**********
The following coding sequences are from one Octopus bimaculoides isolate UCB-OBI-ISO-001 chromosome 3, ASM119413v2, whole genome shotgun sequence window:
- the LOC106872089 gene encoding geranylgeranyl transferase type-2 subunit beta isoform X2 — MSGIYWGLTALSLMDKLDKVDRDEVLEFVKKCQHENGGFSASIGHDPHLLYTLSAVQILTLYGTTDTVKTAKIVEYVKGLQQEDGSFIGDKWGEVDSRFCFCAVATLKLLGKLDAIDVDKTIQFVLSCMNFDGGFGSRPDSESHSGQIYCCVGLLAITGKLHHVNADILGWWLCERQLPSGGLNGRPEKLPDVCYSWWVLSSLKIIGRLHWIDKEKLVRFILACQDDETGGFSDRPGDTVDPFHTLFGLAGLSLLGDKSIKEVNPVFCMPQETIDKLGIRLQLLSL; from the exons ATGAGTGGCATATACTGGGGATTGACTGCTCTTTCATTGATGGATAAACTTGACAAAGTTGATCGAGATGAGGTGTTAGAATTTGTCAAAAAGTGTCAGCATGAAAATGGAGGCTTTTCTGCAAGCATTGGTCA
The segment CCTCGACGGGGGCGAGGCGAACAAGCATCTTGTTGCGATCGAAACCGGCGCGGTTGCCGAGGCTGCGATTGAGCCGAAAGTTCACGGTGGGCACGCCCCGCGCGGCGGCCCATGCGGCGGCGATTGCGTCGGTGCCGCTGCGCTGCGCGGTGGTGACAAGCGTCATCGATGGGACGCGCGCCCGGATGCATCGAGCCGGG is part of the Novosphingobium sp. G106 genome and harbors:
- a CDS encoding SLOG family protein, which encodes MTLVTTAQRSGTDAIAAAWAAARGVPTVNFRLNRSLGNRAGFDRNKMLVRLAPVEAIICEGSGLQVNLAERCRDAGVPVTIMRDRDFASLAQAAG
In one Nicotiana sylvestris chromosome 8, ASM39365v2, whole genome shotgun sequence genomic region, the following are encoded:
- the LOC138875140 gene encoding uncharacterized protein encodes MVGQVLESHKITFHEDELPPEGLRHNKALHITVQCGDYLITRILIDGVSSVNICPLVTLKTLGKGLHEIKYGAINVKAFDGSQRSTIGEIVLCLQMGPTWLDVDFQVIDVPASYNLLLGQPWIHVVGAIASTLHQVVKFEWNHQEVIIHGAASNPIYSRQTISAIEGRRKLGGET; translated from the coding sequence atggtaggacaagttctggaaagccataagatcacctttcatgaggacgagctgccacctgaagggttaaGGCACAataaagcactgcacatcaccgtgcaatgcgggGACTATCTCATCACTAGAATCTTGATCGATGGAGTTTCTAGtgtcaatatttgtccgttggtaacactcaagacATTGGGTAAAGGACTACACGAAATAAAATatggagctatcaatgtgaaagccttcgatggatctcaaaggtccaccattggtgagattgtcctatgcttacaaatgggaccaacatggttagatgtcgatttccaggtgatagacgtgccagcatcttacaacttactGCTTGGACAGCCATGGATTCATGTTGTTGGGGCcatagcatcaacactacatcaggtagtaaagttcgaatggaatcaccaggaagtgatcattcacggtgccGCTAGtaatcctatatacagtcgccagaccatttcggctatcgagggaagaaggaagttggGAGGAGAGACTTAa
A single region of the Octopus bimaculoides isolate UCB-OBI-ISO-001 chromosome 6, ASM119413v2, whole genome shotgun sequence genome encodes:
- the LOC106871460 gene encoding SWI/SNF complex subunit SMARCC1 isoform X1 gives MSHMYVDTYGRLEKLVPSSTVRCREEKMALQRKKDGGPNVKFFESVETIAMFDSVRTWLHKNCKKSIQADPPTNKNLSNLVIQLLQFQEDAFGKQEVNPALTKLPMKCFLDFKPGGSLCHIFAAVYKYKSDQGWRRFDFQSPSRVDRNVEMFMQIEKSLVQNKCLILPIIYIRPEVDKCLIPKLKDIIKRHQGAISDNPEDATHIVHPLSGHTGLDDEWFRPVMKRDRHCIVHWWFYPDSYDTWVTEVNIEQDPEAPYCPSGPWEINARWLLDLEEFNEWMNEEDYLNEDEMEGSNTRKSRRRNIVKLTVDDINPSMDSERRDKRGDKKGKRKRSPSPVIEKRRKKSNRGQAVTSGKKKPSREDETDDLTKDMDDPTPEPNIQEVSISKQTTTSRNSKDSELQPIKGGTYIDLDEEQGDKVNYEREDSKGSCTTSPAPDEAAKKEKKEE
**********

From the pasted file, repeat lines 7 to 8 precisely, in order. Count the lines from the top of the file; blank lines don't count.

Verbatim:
A single region of the Octopus bimaculoides isolate UCB-OBI-ISO-001 chromosome 6, ASM119413v2, whole genome shotgun sequence genome encodes:
- the LOC106871460 gene encoding SWI/SNF complex subunit SMARCC1 isoform X1 gives MSHMYVDTYGRLEKLVPSSTVRCREEKMALQRKKDGGPNVKFFESVETIAMFDSVRTWLHKNCKKSIQADPPTNKNLSNLVIQLLQFQEDAFGKQEVNPALTKLPMKCFLDFKPGGSLCHIFAAVYKYKSDQGWRRFDFQSPSRVDRNVEMFMQIEKSLVQNKCLILPIIYIRPEVDKCLIPKLKDIIKRHQGAISDNPEDATHIVHPLSGHTGLDDEWFRPVMKRDRHCIVHWWFYPDSYDTWVTEVNIEQDPEAPYCPSGPWEINARWLLDLEEFNEWMNEEDYLNEDEMEGSNTRKSRRRNIVKLTVDDINPSMDSERRDKRGDKKGKRKRSPSPVIEKRRKKSNRGQAVTSGKKKPSREDETDDLTKDMDDPTPEPNIQEVSISKQTTTSRNSKDSELQPIKGGTYIDLDEEQGDKVNYEREDSKGSCTTSPAPDEAAKKEKKEE